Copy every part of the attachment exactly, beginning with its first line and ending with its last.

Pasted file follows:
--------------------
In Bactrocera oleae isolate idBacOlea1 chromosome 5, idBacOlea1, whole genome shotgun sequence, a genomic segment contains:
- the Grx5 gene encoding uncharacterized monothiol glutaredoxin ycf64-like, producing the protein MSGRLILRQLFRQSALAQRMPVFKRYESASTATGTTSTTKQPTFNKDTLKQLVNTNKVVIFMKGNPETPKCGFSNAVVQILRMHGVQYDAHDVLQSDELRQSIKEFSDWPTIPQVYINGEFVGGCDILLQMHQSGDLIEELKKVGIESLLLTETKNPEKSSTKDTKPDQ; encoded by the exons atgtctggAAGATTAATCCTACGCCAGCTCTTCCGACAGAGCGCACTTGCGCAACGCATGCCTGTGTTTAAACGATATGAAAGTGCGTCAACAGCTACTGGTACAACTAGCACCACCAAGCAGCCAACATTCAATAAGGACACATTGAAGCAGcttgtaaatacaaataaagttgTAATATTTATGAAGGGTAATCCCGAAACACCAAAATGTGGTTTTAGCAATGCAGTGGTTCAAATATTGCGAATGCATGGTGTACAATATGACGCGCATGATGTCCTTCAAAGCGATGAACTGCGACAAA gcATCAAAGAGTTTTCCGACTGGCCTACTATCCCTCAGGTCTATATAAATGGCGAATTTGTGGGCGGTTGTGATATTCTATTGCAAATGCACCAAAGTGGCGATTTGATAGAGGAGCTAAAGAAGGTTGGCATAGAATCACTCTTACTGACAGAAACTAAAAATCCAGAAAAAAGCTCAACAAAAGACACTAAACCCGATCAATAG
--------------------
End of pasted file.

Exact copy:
In Bactrocera oleae isolate idBacOlea1 chromosome 5, idBacOlea1, whole genome shotgun sequence, a genomic segment contains:
- the Grx5 gene encoding uncharacterized monothiol glutaredoxin ycf64-like, producing the protein MSGRLILRQLFRQSALAQRMPVFKRYESASTATGTTSTTKQPTFNKDTLKQLVNTNKVVIFMKGNPETPKCGFSNAVVQILRMHGVQYDAHDVLQSDELRQSIKEFSDWPTIPQVYINGEFVGGCDILLQMHQSGDLIEELKKVGIESLLLTETKNPEKSSTKDTKPDQ; encoded by the exons atgtctggAAGATTAATCCTACGCCAGCTCTTCCGACAGAGCGCACTTGCGCAACGCATGCCTGTGTTTAAACGATATGAAAGTGCGTCAACAGCTACTGGTACAACTAGCACCACCAAGCAGCCAACATTCAATAAGGACACATTGAAGCAGcttgtaaatacaaataaagttgTAATATTTATGAAGGGTAATCCCGAAACACCAAAATGTGGTTTTAGCAATGCAGTGGTTCAAATATTGCGAATGCATGGTGTACAATATGACGCGCATGATGTCCTTCAAAGCGATGAACTGCGACAAA gcATCAAAGAGTTTTCCGACTGGCCTACTATCCCTCAGGTCTATATAAATGGCGAATTTGTGGGCGGTTGTGATATTCTATTGCAAATGCACCAAAGTGGCGATTTGATAGAGGAGCTAAAGAAGGTTGGCATAGAATCACTCTTACTGACAGAAACTAAAAATCCAGAAAAAAGCTCAACAAAAGACACTAAACCCGATCAATAG